TechCrunch launches tool that checks Android devices for stalkerware

TechCrunch has published a tool that allows Android users to check whether their devices contain stalkerware from TheTruthSpy. The data comes from TheTruthSpy servers and includes imei numbers of hundreds of thousands of Android users.

TechCrunch got in early June cache files from TheTruthSpy servers containing lists of imei numbers and advertising IDs of Android devices that still contain stalkerware apps from TheTruthSpy in April. TheTruthSpy is a company that started this year via TechCrunch made headlines for selling commercially available software that can spy on smartphone and desktop computer users. The software also contained a vulnerability that allowed user information on the servers to be obtained without the need for authentication. The website’s editors then discovered that the company’s stalkerware apps had affected at least 400,000 Android users.

The stalkerware can record GPS location, photos, web history, email and chat messages, and keystrokes, among other things. TheTruthSpy released a stalkerware app under its own name, as well as under other names such as Copy9, MxSpy, iSpyoo, SecondClone, TheSpyApp, ExactSpy, GuestSpy, and FoneTracker. According to TechCrunch, these apps all communicate with the same servers and the cache files from those servers are now in the hands of the website.

TechCrunch advises interested parties not to use the tool on the potentially infected device. The check must be carried out with another device. Users then need to enter the device’s imei number or advertising ID into the online tool. It then checks for the presence of the numbers in the cache files of the TheTruthSpy servers.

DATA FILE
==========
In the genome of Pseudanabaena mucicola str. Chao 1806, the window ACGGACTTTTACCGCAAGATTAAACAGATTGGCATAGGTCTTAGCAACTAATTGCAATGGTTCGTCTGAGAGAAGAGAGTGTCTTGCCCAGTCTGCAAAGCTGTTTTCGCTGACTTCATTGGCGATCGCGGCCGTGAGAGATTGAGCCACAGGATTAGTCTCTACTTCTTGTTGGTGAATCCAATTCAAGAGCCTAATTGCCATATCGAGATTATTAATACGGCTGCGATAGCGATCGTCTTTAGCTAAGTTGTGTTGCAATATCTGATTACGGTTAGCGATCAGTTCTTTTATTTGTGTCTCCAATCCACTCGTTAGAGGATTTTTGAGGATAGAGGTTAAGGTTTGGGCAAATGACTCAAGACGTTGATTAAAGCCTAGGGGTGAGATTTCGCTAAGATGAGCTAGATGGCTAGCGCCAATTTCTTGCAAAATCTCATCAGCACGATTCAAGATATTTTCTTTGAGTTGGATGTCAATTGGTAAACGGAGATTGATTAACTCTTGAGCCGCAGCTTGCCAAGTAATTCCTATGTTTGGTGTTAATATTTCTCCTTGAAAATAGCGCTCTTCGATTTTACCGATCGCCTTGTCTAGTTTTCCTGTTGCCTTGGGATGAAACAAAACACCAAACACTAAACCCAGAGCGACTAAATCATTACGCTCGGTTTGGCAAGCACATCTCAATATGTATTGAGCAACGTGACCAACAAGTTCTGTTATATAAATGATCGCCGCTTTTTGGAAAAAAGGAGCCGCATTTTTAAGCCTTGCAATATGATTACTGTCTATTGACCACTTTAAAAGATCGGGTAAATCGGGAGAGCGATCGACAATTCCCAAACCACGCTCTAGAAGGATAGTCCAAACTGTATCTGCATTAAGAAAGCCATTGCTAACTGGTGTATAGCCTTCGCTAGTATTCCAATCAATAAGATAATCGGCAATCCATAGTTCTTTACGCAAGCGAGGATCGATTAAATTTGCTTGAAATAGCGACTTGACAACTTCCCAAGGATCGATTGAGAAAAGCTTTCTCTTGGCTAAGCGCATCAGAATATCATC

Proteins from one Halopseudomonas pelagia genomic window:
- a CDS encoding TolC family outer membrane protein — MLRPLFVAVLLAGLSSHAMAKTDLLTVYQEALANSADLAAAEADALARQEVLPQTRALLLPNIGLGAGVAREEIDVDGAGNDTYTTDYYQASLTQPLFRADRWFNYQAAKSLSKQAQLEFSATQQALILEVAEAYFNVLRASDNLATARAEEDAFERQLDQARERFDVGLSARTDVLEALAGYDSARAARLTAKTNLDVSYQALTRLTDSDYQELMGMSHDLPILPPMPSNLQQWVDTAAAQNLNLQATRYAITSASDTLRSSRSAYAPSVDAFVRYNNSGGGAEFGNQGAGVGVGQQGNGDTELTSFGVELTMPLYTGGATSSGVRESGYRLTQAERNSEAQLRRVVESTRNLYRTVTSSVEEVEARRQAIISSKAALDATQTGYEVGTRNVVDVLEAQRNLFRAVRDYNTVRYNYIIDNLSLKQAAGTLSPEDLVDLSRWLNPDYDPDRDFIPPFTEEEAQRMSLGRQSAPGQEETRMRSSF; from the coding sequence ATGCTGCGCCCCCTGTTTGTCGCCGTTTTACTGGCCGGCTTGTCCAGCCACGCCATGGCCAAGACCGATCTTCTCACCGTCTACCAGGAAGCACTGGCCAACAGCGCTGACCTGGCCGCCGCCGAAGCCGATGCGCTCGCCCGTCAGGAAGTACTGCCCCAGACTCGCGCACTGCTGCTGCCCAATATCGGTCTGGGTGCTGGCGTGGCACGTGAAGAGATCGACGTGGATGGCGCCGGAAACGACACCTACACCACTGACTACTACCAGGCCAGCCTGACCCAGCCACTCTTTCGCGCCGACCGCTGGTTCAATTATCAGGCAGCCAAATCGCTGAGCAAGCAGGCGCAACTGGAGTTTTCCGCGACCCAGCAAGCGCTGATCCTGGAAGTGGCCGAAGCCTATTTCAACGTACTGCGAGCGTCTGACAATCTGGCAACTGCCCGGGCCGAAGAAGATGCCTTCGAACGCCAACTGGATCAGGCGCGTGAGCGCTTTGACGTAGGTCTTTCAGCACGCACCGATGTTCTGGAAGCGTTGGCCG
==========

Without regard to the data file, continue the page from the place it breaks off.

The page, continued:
If the tool indicates that an Android device is infected, the stalkerware app can be removed, according to TechCrunch, by enabling Google Play Protect and checking accessibility settings for unknown services and then uninstalling them. TechCrunch also states that device admin apps on Android should be checked and removed if necessary. Users should also check their Android app list for apps they don’t recognize.

TheTruthSpy stalkerware apps are usually stealthily installed on victims’ devices, however, the apps also contain an insecure direct object references vulnerability, or IDOR for short. This allows hackers to retrieve personal information of affected individuals from the servers without authentication. The vulnerability was labeled as CVE-2022-0732.